Not only did organizers know the heat was coming, Goodell said, they should have known how deadly extreme heat can be at events like these. After all, during the 2022 World Cup, 400 to 500 workers died while building the stadium in Qatar’s extreme summer heat. And over the past 25 years, 68 American football players have died from heat stroke, which is also one of the leading causes of sudden death in sports overall.
“To me, what this demonstrates is just how stupid and/or unserious people are about the risks of extreme heat,” Goodell said. “Concerts and other outdoor events are routinely cancelled because of hurricane or tropical storm threats, or even reports [of] lightning in the vicinity. But heat gets little or no consideration. Why?”
His concerns echo those of Madeleine Orr, an assistant professor of sport ecology at the University of Toronto, who said that most venues’ weather cancellation policies do not mention extreme heat, and that this must change in the era of climate change. She also noted that, at Swift’s Friday show in Rio, the venue didn’t allow concertgoers to bring in water or water bottles, which led to reportedly thousands of people being treated for dehydration by emergency services, and Swift herself stopping the show to urge fans to get water. In the aftermath of the concert, Brazil’s Justice Minister Flávio Dino tweeted that water bottles would be allowed at concerts and festivals, and that venues must provide free drinking water.
“So far, the strategy around managing heat at big sport events and big festivals is to make sure the medical team is ready to hand out water,” Orr said.
But even if the venue adequately supplied water, Goodell noted, it may not have been enough. “All water does is allow you to sweat. It doesn’t actually cool you off,” he said. “In my book, I cite lots of research and evidence that people can die of heat stroke even though they have plenty of water.”
This is why he goes back to the untapped potential of Swift herself: Because the main problem he sees right now is not with a lack of ideas of how to protect people from climate change and extreme heat. It’s a lack of collective will to implement those ideas, which Swift has the unique power to create.
Swift has said she was left “devastated” by Benevides’ death; at her Sunday show in Brazil, she performed a deep album cut about grief, “Bigger Than the Whole Sky,” which fans speculated was in honor of Benevides.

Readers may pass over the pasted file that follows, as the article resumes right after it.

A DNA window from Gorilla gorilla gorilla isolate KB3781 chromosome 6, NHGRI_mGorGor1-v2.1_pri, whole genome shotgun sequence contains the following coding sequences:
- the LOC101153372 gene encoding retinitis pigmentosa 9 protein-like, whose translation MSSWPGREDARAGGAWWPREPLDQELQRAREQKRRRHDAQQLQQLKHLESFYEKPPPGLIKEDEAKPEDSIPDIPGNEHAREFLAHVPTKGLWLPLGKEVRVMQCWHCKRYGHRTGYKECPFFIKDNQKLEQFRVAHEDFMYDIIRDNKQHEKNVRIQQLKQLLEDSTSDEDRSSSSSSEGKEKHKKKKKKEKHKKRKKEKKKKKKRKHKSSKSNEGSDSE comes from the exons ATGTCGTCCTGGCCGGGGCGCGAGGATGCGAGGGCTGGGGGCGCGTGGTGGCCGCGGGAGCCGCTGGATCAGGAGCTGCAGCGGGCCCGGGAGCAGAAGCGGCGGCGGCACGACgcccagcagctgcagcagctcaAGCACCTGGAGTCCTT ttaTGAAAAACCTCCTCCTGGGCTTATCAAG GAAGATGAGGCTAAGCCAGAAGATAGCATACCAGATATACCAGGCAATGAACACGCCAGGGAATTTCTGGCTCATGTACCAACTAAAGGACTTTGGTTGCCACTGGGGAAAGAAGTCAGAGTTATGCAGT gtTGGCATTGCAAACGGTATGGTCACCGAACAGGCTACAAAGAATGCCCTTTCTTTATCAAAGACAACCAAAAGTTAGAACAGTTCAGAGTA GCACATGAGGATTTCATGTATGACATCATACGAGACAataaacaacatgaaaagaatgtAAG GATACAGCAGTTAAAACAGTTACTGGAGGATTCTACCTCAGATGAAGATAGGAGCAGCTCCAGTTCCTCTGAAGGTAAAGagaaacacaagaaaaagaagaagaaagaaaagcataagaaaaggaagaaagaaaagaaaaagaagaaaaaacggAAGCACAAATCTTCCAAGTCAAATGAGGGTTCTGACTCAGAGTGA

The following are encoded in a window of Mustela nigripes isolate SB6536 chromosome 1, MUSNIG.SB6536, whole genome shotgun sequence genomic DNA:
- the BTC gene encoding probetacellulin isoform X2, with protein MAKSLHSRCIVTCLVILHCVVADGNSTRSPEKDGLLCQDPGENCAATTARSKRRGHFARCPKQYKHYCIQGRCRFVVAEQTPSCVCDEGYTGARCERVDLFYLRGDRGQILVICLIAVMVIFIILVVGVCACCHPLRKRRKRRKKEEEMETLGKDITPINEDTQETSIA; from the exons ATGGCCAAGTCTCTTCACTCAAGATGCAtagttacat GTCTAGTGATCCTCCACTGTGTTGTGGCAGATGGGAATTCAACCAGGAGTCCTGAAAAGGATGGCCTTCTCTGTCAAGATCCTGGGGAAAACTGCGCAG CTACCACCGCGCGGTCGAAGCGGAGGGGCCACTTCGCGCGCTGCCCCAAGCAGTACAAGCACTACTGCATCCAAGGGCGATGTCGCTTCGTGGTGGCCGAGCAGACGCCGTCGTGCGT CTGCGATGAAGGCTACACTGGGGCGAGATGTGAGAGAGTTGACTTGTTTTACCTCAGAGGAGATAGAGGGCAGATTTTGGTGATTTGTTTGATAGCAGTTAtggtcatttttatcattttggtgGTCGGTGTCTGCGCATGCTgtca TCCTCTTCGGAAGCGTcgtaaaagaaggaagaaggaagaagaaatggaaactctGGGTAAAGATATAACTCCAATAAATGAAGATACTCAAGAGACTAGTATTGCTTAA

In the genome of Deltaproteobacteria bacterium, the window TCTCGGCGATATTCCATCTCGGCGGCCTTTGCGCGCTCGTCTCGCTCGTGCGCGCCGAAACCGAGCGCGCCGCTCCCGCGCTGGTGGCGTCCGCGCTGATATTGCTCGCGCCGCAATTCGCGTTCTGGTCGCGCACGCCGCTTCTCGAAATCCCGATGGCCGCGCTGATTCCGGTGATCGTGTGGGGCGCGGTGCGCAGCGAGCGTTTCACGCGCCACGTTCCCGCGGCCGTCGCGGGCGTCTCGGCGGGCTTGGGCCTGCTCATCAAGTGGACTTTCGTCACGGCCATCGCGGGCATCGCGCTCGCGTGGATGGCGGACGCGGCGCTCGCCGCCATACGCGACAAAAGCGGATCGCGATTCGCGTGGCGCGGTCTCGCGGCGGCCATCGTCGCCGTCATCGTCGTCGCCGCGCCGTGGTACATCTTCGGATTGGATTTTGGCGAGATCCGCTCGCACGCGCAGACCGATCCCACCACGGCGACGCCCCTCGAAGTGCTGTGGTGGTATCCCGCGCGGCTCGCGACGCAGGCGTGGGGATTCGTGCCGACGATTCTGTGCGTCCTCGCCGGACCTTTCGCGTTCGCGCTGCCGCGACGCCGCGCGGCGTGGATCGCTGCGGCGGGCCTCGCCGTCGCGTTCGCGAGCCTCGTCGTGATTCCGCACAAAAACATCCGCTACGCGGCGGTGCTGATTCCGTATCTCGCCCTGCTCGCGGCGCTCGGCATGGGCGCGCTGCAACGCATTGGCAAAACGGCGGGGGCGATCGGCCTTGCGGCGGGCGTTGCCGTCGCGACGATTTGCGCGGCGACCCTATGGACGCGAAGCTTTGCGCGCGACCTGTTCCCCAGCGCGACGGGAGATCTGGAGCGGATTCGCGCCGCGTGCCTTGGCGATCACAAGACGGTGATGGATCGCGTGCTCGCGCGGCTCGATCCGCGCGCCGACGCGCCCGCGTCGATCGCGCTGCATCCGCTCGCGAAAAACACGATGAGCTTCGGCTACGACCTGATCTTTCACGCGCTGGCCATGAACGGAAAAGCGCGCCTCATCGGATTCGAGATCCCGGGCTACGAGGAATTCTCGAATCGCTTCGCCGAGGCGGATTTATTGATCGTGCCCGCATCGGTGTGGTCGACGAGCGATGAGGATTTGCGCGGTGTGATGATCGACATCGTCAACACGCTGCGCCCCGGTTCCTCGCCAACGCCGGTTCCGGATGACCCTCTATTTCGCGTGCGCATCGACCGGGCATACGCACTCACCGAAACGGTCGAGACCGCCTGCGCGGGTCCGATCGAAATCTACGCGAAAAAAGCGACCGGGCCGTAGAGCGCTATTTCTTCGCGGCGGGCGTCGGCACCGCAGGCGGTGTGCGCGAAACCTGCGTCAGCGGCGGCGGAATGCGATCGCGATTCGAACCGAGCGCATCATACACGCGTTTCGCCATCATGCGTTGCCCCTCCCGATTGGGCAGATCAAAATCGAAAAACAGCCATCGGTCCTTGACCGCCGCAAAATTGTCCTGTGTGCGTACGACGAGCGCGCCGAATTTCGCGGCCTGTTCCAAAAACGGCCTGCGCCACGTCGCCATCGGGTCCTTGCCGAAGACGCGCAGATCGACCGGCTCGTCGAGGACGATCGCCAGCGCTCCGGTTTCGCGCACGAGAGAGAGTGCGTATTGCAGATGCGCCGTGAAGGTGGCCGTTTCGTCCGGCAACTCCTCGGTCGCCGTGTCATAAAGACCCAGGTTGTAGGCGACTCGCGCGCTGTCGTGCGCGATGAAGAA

But as time goes on, Goodell hopes Swift will say more on the deadly threat of extreme heat, which her fans will only face more frequently as the climate crisis worsens.
“She doesn’t have to trash-talk ExxonMobil,” Goodell said. “Just acknowledge in some very Taylor way that our world is heating up and we need to pay attention and get smart about the risks we face.“
“She obviously has a deep emotional connection with her fans,” he added. “And when one of her fans dies at her concert because we’re cooking the planet with fossil fuels, doesn’t she have some responsibility to acknowledge that, or at least talk about it?”
Goodell also said he hopes that, given Swift’s immense power and privilege, she would feel some responsibility to speak out—just as he feels a responsibility to do the same.
“I think Taylor is an incredible performer, and she seems like a morally astute human being,” he said. “But at some point, if she wants to be a force for good in the world, she needs to use her voice at moments like this.”
(FYI: We sent Goodell’s full comments to Swift’s press team and asked if they would like to respond, but we haven’t heard back as of press time. We’ll update if we hear anything back).
Catch of the Day: Eight-year-old white German Shepherd Brody hates extreme heat, but he really hates thunderstorms. According to reader Julie, even the slightest rumble sends him in search of somewhere safe—even if his big, 100-pound body doesn’t quite fit.